So those are my knee-jerk feelings. Metropolis is a heady film that was way ahead of its time, and its no mystery as to why it has continued to garner recognition. That being said, I now demand far more from my speculative fiction. Through no fault of its own, Metropolis has become the shoulders upon which later, more advanced films have stood.

Upon Further Review; or, Why Film Geeks Love this Movie (a closer look at the movie after doing some research)

This DVD is loaded with extras: a full running audio commentary, a 45-minute documentary on the history of the film, and other bios and photos of the filmmakers. After pouring through all of it, several things come to light.

One is that this film was quite obviously meant as pure allegory and metaphor. This is probably the best explanation as to why the characters are very one- or two-dimensional and the interpersonal storylines overly simplistic. For allegory and metaphor to work, things need to be relatively simple.

In keeping with the idea of metaphor is that literally everything in the film was meant to be symbolic. The movements, gestures, props, costumes and, especially, the characters. This, as film historian Enno Patalas said, is part of the fun of watching this kind of film. I have to agree, since this is what kept me watching. Drawing from the Bible, the occult, Freudian theories, and plenty of other sources, Metropolis contains endless fodder for analysis, some very obvious and some very subtle or vague. Every scene has something to seek out and ponder. These, as much as anything, is why the film has remained in the consciousness of movie-watchers for over 80 years. Here's what the guys at TIME magazine had to say about it.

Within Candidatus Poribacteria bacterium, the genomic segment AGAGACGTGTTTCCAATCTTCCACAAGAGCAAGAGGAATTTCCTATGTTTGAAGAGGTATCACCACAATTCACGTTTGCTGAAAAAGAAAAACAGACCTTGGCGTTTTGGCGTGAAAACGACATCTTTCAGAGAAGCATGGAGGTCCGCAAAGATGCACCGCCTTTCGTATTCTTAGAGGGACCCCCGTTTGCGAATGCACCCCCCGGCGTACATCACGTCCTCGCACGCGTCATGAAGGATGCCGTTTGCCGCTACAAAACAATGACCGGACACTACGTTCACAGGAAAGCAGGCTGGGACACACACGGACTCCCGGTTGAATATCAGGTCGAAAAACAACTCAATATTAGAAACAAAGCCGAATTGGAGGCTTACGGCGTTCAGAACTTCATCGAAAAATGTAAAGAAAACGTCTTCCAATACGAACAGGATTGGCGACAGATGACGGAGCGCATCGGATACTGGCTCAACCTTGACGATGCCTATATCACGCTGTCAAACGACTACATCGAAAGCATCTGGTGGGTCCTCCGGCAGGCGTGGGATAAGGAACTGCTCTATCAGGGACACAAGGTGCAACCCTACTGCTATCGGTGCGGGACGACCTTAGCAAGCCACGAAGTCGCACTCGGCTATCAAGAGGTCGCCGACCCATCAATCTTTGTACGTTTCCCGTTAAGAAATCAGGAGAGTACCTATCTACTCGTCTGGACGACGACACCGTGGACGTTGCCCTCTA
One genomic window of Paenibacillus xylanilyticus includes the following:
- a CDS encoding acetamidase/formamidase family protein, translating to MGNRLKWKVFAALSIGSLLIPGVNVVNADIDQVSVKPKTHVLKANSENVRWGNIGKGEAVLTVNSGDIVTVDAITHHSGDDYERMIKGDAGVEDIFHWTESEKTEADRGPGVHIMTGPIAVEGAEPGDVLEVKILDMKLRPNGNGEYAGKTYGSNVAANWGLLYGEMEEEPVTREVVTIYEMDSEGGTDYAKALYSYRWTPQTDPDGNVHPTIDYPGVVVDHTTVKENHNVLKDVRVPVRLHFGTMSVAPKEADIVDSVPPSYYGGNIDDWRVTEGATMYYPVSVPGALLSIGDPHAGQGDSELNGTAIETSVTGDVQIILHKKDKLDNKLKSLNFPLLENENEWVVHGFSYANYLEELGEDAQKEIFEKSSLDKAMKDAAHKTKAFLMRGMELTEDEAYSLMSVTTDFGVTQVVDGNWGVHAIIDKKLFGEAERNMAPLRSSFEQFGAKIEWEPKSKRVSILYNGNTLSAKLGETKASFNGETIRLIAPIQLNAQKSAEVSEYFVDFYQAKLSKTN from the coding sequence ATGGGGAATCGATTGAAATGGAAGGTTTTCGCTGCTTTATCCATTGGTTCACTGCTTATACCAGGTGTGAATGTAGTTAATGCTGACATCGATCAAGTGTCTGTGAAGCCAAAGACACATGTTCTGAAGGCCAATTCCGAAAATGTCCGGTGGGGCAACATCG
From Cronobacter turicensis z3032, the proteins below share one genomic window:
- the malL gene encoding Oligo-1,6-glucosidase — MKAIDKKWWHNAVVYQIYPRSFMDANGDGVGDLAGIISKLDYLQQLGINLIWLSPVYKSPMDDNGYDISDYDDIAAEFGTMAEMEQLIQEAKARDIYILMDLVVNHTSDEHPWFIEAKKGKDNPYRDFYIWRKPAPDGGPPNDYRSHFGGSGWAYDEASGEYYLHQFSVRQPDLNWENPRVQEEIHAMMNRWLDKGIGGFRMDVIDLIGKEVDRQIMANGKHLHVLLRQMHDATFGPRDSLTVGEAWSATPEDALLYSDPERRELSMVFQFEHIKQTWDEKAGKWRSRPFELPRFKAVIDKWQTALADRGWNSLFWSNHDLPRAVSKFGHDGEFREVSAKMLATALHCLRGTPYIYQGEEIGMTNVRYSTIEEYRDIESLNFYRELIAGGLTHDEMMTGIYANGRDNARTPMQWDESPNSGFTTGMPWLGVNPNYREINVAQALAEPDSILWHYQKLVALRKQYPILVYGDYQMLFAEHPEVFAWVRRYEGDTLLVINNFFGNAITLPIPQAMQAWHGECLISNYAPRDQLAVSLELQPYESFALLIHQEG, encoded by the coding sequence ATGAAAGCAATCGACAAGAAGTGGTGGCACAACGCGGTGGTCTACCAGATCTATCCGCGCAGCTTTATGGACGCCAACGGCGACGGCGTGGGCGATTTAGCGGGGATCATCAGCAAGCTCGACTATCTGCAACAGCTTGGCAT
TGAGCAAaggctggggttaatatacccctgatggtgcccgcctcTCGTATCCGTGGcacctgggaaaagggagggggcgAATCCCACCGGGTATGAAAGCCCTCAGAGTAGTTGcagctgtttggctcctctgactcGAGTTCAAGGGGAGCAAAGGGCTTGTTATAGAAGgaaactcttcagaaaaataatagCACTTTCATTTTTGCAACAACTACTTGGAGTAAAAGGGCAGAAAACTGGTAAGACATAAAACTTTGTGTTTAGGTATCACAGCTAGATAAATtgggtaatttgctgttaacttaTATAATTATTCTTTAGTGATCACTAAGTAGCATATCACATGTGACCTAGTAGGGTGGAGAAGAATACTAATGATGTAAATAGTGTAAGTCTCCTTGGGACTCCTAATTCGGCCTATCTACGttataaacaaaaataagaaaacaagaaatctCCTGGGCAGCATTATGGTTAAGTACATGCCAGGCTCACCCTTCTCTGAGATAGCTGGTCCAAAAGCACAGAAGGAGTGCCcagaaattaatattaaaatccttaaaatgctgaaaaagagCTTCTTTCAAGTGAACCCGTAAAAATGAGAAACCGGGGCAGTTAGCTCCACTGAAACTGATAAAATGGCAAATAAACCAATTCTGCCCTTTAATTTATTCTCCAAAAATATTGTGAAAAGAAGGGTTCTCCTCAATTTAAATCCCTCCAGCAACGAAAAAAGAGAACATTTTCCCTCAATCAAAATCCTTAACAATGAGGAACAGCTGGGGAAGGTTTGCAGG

A Bit of History

The other interesting aspect of the film is its connection to historical context. It is considered the last of German expressionist art films, with The Cabinet of Dr. Caligari (1919) being the first. Coming out during Germany's own post-World War I "Roaring 20s," it features a lot of the flashy, angular style seen in the paintings of the day. Director Fritz Lang was quite the artiste, being a poet, writer and painter, as well as film director. Metropolis made such an impression on Hitler that, in 1933, he requested that Lang become the chief film maker for the Nazi party. Lang wasted no time in refusing, then leaving Germany, post haste.

A final interesting note is the checkered history of the editing of the film. For the longest time, no one was really sure about exactly how long the original theatrical release was. This was because it was shown for a few weeks to great success. Then, however, it was pulled and had roughly a quarter of the footage removed. Over the succeeding decades, more and more prints were lost, and more and more hatchet jobs were done on the movie, leaving viewers in the 80s and 90s with a patchwork version of the original film. Interestingly, in 2008, a complete copy of the original film was discovered in Buenos Aires, Argentina. The nearly-complete version, said to clock in at a massive three-and-a-half hours (the current version is 2 hours) will be given special premiers starting in February of this year. Film nerds are no doubt foaming at the mouth for this one. Personally, I'll probably skip out on that mammoth.

That's a wrap. Two Films down. 103 to go. Next - Sunrise (1927):

Unlike the first two films, I know absolutely nothing about this one going in. The two lovebirds in the poster look happy enough, though. We'll see if the "Song of Two Humans" advertised at the bottom of the bill makes me want to sing along or just get drunk and find some earplugs.